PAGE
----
The Maine Forest & Logging Museum at Leonard’s Mills is a living history museum commemorating the logging industry in Maine, and a popular destination for school trips. School children are given hands-on experiences by people dressed in period clothing, so that the children can learn what it was like to live in a sawmill community. It was interesting to watch the old water-powered sawmill at work, but the fish ladders were the main attraction for the kids. This was the first time since the late 1700s that the Alewives (a type of river herring) had run this far up the stream and the school kids were able to catch fish with their bare hands!

 Milo is a quaint little community that just seemed to have a lot of character. After eating ice cream at one of the Main Street shops, we walked around town looking at the old buildings and enjoyed the view of a small stream as it cascaded over a dam that was constructed in 1823 to power a sawmill.


We missed the annual hot air balloon festival in Dover-Foxcroft by one day, so I had to settle for taking pictures of the town square Civil War monument. After the Civil War there must have been a really great monument salesman in the area because for the rest of the trip we saw the same Civil War monument in numerous other communities.  

 Not too far from Dover-Foxcroft is Lowe’s Covered Bridge. The bridge was originally constructed in 1857, but it was damaged by a flood on April 1, 1987 and the rebuilt in 1990, patterned after the original bridge. The bridge has a clear span of 120 feet as it crosses the Piscataquis River. 

 Historically, Skowhegan Falls were a favorite salmon fishing area for the Abenaki Indians, but the Falls are now under the lake formed by Weston Dam.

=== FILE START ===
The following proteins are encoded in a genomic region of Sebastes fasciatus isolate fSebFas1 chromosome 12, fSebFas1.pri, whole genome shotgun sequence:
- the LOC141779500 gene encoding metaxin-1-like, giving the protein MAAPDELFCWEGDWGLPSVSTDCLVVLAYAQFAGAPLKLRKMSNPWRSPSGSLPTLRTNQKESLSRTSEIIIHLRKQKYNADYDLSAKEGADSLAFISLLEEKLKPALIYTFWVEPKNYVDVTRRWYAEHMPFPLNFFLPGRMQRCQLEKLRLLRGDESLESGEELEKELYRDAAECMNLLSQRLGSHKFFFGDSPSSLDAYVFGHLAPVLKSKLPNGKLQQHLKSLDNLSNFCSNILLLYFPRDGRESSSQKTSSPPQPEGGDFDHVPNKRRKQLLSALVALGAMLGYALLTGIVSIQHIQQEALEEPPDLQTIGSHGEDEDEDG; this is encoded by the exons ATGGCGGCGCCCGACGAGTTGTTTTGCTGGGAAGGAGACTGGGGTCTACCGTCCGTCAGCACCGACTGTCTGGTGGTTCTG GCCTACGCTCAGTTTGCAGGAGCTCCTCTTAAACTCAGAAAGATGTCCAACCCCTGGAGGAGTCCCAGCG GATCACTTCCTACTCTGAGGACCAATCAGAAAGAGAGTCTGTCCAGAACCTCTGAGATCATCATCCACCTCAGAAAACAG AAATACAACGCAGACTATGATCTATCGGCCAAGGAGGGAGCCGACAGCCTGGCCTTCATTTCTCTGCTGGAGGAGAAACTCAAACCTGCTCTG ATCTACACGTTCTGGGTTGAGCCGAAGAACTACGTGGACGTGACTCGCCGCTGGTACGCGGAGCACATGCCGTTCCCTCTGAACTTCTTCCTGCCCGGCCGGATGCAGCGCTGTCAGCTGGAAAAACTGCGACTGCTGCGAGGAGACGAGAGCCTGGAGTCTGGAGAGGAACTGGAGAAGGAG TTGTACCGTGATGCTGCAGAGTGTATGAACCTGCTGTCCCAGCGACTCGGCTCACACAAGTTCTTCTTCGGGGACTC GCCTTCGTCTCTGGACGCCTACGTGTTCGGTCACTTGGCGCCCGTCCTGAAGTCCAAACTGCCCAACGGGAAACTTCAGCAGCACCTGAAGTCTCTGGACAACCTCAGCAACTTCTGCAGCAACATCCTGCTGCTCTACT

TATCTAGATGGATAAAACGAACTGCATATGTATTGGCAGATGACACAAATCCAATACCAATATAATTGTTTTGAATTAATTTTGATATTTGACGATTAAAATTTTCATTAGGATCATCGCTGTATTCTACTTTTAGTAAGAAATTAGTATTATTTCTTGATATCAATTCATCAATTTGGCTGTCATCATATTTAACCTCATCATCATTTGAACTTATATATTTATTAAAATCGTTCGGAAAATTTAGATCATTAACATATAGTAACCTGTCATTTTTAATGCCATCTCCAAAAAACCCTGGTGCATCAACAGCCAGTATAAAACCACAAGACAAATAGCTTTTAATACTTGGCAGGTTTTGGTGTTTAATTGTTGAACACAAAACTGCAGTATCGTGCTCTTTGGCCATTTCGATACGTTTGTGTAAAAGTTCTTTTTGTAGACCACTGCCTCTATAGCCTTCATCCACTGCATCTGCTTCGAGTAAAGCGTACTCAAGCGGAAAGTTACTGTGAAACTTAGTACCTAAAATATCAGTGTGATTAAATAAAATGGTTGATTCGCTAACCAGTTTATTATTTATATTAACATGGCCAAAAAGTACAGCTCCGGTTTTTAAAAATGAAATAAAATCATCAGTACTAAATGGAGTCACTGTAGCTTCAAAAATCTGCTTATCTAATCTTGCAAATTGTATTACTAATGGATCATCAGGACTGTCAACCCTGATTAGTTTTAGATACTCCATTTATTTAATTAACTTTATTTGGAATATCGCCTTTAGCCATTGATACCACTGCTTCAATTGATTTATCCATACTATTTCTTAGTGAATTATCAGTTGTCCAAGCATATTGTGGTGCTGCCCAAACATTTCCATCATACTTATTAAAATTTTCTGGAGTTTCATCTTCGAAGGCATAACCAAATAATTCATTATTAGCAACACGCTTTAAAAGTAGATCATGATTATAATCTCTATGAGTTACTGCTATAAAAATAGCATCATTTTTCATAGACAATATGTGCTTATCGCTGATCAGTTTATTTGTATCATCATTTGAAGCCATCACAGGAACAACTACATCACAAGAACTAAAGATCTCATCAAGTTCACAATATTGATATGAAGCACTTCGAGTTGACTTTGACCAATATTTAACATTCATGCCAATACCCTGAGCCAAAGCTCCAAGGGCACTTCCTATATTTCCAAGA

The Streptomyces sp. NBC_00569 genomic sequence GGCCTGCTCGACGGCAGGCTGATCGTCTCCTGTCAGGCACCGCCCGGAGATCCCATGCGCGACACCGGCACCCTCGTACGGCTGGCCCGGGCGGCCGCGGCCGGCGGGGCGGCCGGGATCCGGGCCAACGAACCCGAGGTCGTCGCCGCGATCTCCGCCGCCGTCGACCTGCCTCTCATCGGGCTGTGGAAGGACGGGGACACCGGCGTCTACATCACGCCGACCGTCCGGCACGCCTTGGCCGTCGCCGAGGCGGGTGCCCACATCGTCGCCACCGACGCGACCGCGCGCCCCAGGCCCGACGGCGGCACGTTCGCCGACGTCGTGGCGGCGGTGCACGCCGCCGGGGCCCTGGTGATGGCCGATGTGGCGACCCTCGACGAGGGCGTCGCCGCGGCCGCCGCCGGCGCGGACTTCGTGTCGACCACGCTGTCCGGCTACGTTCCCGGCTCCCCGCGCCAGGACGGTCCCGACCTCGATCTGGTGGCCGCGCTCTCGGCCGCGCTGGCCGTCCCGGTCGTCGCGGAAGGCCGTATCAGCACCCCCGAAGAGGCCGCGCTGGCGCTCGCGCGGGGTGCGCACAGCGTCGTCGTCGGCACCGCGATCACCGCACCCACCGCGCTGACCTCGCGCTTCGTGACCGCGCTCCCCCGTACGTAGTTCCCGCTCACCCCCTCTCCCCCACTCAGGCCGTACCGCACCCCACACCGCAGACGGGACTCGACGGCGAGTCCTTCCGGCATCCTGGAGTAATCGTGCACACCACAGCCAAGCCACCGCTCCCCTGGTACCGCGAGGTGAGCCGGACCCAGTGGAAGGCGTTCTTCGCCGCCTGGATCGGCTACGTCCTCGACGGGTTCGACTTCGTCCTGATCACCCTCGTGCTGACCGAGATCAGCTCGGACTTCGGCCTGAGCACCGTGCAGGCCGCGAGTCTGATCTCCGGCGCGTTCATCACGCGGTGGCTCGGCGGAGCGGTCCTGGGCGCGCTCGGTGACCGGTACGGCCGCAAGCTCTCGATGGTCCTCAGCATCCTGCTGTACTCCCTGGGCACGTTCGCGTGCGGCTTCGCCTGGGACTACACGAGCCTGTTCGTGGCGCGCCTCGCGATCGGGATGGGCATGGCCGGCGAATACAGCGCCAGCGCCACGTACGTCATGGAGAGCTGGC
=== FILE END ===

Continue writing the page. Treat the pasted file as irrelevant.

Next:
The Ticonic Footbridge, typically called the “Two-Cent Bridge,” is a suspension bridge that traverses the Kennebec River and connects Winslow and Waterville. The bridge is one of the oldest surviving wire-cable steel suspension bridges and it is also considered to be the last known extant toll footbridge in the United States. The original toll was one cent, but a flood destroyed the original bridge, so after the bridge was rebuilt in 1903, the toll crossing increased to two cents. Thus, the name “Two Cent Bridge.” In 1960 the toll was abolished altogether and the bridge owners donated the bridge to the City of Waterville. 

Did I mention that they have quilt shops in Maine? However, the women that run the shops are smarter than most places - they have a "Husband's Bench" by the front door. They even keep a shovel by the bench, so that when husbands get bored they can go dig in the garden for a while.

Friday, June 20, 2014

RonnieAdventure #0105, Maine, 2014 Part II

The southernmost part of Schoodic Peninsula, which is also part of Acadia National Park, is located on the east side of Frenchman Bay across from Mount Desert Island; however Schoodic Peninsula is much more rustic and undeveloped when compared to Mount Desert Island. Many local residents on Schoodic Peninsula are involved in the lobster and fishing industry, so as you drive through the privately owned parts of the peninsula you see many boats and lobster cages next to the roadway, along with many additional boats anchored in the harbors. The road around the Peninsula is designated a National Scenic Byway and contains various information signs along the route. The rocks along the southeast side of the Peninsula have a reddish color with intermittent black bands, which was apparently caused by volcanic action when the earth was formed.